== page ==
Secretary of State John KerryJohn KerryOvernight Energy & Environment — Presented by ExxonMobil — Climate divides conservative Democrats in reconciliation push Equilibrium/Sustainability — Presented by Altria — Walrus detectives: Scientists recruit public to spot mammal from space 12 top U.S. officials to join Biden at major climate conference MORE pushed back Monday against opponents of the Iran nuclear deal — including Sen. Charles SchumerChuck SchumerHispanic organizations call for Latino climate justice in reconciliation Senate to vote next week on Freedom to Vote Act To Win 2022: Go big on reconciliation and invest in Latinx voters MORE (D-N.Y.) — who say the Obama administration should scrap the accord and negotiate a better one.
Kerry warned that if Congress rejects the deal, as Schumer has urged, there is no chance of reaching a stronger agreement with Tehran.
“Iran will not come back to the table because they’ll say: Who are we supposed to negotiate with? We just negotiated with the chief executive," Kerry said during a roundtable with regional reporters at the White House complex, according to The Buffalo News.
Kerry and Secretary of Energy Ernest MonizErnest Jeffrey MonizOVERNIGHT ENERGY: Supreme Court declines to hear challenge to Obama marine monument designation | Interior reverses course on tribal ownership of portion of Missouri river | White House climate adviser meets with oil and gas companies Moniz: Texas blackouts show need to protect infrastructure against climate change The Hill's Morning Report - Biden: Back to the future on immigration, Afghanistan, Iran MORE, who led the U.S. negotiating team, delivered a comprehensive rebuttal of Schumer’s rationale for rejecting the agreement.
Hours earlier, Schumer made his first comments since announcing his opposition to the pact last Thursday.
He called on the administration to force Iran’s leaders back to the negotiating table and reach a stronger agreement. The New York senator believes the current pact falls short of cutting off Tehran’s path to a nuclear weapon.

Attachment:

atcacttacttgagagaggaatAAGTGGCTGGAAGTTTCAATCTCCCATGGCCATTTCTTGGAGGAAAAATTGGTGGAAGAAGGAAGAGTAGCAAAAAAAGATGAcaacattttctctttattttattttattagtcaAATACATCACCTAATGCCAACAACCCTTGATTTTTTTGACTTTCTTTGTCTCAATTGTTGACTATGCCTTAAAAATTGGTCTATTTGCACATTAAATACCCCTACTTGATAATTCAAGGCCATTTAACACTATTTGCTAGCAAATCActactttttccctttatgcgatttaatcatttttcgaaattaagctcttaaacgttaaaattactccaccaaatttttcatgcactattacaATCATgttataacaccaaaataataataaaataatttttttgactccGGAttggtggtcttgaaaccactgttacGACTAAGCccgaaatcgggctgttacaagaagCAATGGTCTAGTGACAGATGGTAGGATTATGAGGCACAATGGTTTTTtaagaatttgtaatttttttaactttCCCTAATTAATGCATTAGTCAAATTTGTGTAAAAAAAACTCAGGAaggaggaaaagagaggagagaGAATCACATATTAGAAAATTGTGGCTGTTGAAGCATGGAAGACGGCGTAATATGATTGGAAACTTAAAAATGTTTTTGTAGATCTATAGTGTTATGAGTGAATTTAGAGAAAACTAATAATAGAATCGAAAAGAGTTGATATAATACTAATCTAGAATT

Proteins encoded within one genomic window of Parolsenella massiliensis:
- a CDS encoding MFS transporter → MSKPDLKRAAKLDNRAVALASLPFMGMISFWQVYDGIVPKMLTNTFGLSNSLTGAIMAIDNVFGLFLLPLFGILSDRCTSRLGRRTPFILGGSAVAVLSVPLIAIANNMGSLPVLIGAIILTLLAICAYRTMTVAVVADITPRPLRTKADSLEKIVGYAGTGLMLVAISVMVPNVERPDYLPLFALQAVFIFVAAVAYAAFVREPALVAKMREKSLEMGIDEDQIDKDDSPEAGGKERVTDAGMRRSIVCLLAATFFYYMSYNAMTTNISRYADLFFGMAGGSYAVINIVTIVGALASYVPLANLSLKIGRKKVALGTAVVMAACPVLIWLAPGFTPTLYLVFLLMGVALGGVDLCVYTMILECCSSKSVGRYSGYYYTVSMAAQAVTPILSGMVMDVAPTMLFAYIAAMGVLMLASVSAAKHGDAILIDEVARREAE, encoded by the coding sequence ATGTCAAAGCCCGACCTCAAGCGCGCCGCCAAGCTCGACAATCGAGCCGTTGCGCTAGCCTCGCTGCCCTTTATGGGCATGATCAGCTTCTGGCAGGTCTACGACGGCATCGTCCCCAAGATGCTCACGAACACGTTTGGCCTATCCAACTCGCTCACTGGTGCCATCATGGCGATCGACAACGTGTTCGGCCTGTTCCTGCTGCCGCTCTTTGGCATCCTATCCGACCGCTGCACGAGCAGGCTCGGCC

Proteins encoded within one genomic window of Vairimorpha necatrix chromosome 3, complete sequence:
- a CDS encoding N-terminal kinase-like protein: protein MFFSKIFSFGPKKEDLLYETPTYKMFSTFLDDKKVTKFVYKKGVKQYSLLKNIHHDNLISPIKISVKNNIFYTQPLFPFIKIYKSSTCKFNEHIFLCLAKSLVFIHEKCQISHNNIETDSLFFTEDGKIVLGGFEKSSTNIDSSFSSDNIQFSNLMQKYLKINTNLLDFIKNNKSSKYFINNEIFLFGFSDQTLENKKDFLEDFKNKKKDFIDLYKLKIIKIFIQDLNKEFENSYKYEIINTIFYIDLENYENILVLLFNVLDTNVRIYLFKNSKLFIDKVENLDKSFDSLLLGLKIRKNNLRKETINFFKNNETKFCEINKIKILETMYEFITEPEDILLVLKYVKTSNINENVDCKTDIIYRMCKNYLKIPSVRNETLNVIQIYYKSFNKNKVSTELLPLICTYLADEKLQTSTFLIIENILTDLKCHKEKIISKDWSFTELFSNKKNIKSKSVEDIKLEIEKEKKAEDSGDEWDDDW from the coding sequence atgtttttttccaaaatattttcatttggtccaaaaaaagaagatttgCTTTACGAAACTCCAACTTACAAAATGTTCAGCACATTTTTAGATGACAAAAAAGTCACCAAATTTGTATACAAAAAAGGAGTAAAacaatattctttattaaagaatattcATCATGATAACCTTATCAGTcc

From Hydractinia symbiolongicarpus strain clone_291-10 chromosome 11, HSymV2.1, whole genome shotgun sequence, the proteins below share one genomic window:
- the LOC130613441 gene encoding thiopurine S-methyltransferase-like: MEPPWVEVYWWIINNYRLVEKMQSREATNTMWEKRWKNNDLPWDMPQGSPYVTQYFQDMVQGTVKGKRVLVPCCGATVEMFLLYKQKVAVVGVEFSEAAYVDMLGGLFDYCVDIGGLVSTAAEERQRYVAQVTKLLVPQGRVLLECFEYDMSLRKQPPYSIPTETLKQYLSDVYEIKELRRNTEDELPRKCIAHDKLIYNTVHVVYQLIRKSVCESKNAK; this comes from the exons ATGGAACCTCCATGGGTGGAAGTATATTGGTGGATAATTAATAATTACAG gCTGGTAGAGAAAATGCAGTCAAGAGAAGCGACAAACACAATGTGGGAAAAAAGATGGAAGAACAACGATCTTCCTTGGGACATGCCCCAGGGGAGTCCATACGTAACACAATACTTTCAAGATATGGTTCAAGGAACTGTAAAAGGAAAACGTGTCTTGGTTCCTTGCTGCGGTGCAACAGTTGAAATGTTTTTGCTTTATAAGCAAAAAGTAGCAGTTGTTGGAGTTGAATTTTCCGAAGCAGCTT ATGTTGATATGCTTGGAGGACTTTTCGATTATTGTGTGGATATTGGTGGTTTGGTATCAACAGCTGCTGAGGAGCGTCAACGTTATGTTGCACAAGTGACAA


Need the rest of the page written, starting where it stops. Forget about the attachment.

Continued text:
“Some say the only answer to this is war. I don’t believe so,” Schumer said during a press conference. “I believe we should go back and try to get a better deal,” he added. “The nations of the world should join us in that.”
Kerry responded that while critics like Schumer might not want war, rejecting the accord could ultimately lead to armed conflict.
“I don’t believe that any senator is asking for war,” he said. “I’m hoping not. ... But I can tell you that President Obama and I and Ernie Moniz and all the people engaged in thinking through all the security options here believe that ultimately [congressional rejection of the deal] leads to a conflict.”
The White House is mounting a furious lobbying effort to build support for the deal among lawmakers and the public ahead of a congressional vote next month.
Schumer’s opposition has angered Obama’s allies, because he is widely expected to become Senate Democratic leader in the next Congress and could sway some of his cohorts to reject the agreement.
His announcement hasn’t led to a Democratic revolt against the deal, but the White House is doing all it can to counter his arguments.
The roundtable with regional newspapers included at least three outlets from Schumer’s home state of New York: The Buffalo News, the Syracuse Post-Standard and Newsday.